Norilsk and Rusal in talks to forge €58.5bn Russian metals champion

Nickel and aluminium producers say combination would give groups ‘extra stability against sanctions’

Norilsk Nickel has started talks with Rusal – the parent of Aughinish Alumina – over a deal to forge a $60 billion (€58.5bn) industrial metals champion better positioned to withstand the impact of western sanctions on Russia.

Vladimir Potanin, the billionaire businessman who controls more than a third of Norilsk, said he had agreed to discussions following an approach from the Moscow-based aluminium producer.

He cited the need to “acquire extra stability against sanctions” after Russia’s invasion of Ukraine, something that could be achieved by “further” diversifying Norilsk’s shareholder base. Mr Potanin controls almost 36 per cent of Norilsk through his company Interros, while Rusal has a near 26 per cent stake.

“The latest offer we got from Rusal was to discuss the merger of Norilsk Nickel and Rusal,” Potanin told Russian business channel RBC on Tuesday. “We have reconsidered the idea...because this allows [us] to create a national champion. ”

A merger of the two companies would create one of the biggest metal producers in the world, with a combined equity market value of $60 billion. To put that figure in perspective, miner and commodity trader Glencore is valued at $55 billion.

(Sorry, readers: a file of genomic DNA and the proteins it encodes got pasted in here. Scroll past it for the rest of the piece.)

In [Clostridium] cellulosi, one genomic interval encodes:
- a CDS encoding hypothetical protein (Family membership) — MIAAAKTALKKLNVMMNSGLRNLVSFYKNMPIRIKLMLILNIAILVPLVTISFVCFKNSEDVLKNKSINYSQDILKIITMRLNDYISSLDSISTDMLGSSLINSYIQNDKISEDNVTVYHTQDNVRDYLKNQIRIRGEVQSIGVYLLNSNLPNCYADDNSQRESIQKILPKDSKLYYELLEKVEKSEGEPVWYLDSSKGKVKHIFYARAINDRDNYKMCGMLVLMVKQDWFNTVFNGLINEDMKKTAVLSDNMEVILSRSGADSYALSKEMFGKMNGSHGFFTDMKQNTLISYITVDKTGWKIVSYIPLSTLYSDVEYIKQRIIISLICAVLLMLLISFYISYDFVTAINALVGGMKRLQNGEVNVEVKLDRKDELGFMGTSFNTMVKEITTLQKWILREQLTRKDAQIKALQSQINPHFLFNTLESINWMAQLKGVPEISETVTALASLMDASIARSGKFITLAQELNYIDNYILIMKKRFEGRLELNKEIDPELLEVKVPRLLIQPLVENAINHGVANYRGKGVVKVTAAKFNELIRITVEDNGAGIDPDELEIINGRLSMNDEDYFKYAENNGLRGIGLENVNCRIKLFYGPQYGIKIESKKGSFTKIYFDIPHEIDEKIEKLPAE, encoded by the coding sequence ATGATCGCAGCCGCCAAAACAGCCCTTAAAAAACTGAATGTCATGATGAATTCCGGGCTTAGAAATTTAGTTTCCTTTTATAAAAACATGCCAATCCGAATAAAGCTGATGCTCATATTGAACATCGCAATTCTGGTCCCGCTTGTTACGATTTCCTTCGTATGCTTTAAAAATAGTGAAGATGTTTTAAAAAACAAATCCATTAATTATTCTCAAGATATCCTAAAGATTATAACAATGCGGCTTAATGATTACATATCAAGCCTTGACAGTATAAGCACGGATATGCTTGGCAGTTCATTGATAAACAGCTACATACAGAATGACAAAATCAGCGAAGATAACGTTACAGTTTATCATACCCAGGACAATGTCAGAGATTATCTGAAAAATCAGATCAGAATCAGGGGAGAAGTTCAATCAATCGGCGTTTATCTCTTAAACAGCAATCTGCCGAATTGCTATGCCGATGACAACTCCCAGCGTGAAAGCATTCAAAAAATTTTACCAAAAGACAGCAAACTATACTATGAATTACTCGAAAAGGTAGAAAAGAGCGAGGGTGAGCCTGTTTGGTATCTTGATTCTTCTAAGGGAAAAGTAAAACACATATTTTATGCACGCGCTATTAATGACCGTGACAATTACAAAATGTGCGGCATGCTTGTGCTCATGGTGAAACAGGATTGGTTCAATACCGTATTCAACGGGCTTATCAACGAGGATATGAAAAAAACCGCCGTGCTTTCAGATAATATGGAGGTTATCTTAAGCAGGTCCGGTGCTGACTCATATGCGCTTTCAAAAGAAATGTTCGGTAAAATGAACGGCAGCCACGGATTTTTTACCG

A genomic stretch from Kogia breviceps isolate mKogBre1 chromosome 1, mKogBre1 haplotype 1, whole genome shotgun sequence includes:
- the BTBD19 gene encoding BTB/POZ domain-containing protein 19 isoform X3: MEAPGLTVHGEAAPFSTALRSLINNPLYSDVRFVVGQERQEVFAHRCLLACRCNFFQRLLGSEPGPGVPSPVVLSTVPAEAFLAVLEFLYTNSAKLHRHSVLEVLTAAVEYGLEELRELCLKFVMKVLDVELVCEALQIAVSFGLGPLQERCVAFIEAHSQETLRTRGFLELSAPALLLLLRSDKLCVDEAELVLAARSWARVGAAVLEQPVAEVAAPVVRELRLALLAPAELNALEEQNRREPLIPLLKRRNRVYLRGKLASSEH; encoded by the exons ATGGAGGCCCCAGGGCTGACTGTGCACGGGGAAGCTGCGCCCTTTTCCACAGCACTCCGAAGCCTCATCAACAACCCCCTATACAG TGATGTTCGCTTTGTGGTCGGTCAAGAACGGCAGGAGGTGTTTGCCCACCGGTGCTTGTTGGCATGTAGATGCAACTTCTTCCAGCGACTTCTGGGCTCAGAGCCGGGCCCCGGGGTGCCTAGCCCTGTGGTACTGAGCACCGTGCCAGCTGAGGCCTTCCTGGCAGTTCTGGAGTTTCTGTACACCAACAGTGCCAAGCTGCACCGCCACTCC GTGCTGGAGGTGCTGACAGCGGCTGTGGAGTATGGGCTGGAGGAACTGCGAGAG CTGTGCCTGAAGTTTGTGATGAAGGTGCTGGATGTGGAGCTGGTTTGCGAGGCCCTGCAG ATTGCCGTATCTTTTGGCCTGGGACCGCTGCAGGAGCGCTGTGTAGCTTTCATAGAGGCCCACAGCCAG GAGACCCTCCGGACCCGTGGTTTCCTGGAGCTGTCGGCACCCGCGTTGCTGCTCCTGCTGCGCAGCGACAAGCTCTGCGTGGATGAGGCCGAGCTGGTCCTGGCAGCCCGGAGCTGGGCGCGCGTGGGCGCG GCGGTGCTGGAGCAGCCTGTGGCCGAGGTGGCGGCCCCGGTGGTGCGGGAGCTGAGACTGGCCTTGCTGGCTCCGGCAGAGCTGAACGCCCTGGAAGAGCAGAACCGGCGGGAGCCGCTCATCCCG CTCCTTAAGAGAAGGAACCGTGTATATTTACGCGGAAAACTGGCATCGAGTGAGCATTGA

Norilsk is a crucial supplier to the automotive industry, producing nickel for electric vehicle batteries, as well as palladium for the catalytic converters that limit harmful emissions in petrol and hybrid cars. Europe’s stainless steel industry is also a big buyer of its nickel.

Rusal is the largest supplier of aluminium outside of China, and its metal is used by western carmakers as well as the aerospace industry.

After the news of the merger discussions, shares in Rusal rose 5 per cent while those in Norilsk declined 11 per cent on fears its generous dividend policy would be changed.

While there would be few industrial synergies from a merger, analysts said the combined entity would be harder to hit with sanctions. “The parties have a long and extremely difficult history of relations, while business-wise the merger makes limited sense from synergies perspective,” Kirill Chuyko, analyst at BCS Global Markets, said.

Rusal purchased its stake in Norilsk 14 years ago and has repeatedly clashed with Mr Potanin over issues including the company’s dividend policy. – Copyright The Financial Times Limited 2022